As I’m working my way through The Myth of Normal by Gabor Maté, that reading shapes everything else I read. Maté’s theory is that no mental illness, no diagnosis, is genetic or heritable. All mental illness, to include substance dependence, stems from our primary attachment wounds (or perhaps secondary). Given that claim, which I admit I find indisputable, Washuta’s insistence that she “was born wanting” and thus predetermined somehow to alcoholism, is faulty (7). Maté would likely tell her that it might feel that way, because the wanting began so early; yet, we are not born this way. The wanting is a result of not receiving the attachment needed in infancy. If Washuta’s parent(s) were alcoholic, the trait may have been handed down not by genetic inheritance, but rather by generational trauma—by behavior patterns that influenced attachment dysfunction.


That said, Washuta hits upon the issue precisely, and Maté would agree, when she writes, “I think alcohol was the only tool I had to shutter the memory palace in my head, where all the hallways led too rooms where I was on my back, pressed against a bed or a couch or a floor, suffering” (9). My guess is Maté would tell Washuta she cannot expect sleep to return to her until she works through all those things she was attempting to escape via alcohol (suppression, dissociation). That is to say, her ghosts she must address out in the open, via therapy, before her brain will allow her to become less hypervigilant, allow rest.


Having recently decided to give up alcohol myself, I could relate with Washuta’s story to a certain degree. It’s clear I never drank as heavily as she. However, likewise, I’ve found sleep difficult without alcohol. I find, as she does, that “…without the generous erasure of the blackout, you meet a million details demanding to be stored” (6). My mind races with all of the inputs it received throughout any given day, deciphering it all. It can take me hours to fall asleep at night. Even the hunger is similar for me as for Washuta: “I began to understand hunger as a kind of faith, the demand for fuel to keep going” (9). For me, without alcohol, I’ve been turning to food for emotional comfort. Yes, my hunger reminds me that I’m alive and moving forward, but it’s also partially filling the space that alcohol has vacated—for better or for worse (my new pudge says for worse).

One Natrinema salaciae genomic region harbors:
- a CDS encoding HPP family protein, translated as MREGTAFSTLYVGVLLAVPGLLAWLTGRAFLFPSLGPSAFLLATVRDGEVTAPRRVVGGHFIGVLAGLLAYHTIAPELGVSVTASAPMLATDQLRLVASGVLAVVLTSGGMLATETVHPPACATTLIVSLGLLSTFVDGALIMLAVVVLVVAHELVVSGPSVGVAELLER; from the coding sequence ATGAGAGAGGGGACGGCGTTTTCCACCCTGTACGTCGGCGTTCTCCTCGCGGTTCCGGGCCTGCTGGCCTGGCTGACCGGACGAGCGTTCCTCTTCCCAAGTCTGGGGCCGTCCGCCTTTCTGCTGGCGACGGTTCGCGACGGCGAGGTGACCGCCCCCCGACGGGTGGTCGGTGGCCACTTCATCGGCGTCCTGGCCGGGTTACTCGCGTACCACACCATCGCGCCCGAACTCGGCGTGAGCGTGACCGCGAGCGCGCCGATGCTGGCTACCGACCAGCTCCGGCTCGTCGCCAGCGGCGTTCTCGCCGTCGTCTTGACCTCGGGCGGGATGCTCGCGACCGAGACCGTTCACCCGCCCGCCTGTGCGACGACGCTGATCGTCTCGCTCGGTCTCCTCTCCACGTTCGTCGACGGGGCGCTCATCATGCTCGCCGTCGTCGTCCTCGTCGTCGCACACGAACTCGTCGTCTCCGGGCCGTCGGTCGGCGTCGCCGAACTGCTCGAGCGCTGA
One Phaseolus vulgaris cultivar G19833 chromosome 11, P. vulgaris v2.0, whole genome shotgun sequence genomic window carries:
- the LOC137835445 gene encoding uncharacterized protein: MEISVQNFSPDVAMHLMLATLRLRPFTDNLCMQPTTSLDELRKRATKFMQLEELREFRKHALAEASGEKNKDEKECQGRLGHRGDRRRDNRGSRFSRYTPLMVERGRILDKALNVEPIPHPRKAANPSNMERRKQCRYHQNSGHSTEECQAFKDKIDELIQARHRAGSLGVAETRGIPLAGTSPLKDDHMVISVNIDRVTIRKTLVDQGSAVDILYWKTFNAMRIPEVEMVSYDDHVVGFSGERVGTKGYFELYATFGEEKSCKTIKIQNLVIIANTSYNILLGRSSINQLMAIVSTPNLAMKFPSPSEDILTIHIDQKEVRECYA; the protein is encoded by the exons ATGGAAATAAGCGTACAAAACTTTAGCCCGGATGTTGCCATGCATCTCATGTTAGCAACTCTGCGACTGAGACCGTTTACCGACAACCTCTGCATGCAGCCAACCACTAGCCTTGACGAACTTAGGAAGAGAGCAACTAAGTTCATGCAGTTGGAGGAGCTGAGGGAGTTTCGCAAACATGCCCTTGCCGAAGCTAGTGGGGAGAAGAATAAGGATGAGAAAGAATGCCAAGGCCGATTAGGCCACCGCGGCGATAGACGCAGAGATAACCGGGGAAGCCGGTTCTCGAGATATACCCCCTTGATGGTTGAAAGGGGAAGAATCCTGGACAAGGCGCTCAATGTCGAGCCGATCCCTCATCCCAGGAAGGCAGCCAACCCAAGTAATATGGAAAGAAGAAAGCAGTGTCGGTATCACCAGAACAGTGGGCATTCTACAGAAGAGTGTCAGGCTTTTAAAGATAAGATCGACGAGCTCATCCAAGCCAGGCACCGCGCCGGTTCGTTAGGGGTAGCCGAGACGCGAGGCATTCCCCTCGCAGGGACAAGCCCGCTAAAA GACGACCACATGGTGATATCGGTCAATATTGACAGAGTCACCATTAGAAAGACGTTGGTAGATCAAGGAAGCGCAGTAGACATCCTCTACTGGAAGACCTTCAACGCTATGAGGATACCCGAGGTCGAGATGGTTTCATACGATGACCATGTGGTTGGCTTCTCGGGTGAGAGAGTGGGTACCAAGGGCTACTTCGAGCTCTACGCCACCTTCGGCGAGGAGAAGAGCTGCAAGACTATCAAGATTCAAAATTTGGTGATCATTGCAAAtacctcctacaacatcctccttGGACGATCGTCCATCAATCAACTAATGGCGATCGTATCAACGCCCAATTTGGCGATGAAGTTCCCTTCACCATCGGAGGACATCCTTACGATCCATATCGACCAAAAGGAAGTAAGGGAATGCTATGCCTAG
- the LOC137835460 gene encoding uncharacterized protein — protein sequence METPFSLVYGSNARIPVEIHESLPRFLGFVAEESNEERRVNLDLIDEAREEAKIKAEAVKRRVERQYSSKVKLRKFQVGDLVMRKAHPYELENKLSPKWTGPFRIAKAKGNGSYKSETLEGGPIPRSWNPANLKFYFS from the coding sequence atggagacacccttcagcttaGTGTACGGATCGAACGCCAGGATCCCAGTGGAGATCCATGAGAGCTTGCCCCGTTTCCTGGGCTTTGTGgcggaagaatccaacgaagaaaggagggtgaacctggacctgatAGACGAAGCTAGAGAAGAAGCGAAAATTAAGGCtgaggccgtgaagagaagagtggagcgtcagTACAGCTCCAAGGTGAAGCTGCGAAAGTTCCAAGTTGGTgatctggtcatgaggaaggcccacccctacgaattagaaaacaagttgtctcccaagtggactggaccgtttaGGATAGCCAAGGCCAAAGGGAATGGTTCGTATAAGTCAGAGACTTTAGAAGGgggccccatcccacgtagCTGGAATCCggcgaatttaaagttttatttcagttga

As a concluding thought, let me return to my opening thought: Washuta’s writing is great. Her imagery is vivid and engaging. There are moments that her words slip into the esoteric to a degree that I could not precisely follow her logic—instead, I followed a sense or flavor of the logic. I looked closer at these moments to determine where I’d gone wrong, what I’d missed, and found nothing lacking in my cognition. Her words had waxed poetic; she was writing her drunken experience, something to which none of her readers could possibly relate. While my not comprehending her words initially frustrated me (I blamed myself), I see now that they were craft elements that the publishers would allow as art. And perhaps that is what makes CNF so wonderful: it falls at moments closer to poetry than prose, and that’s quite alright. Rather than take a personal hit from reading Washuta’s essay, I’ll take a lesson from it: don’t be afraid to lean in to sensational imagery, if it lends itself to the situation (as Washuta’s did for her drunken moments). It worked for her; it could work for me, too.


5/5 - highly recommend Washuta's essay.


~M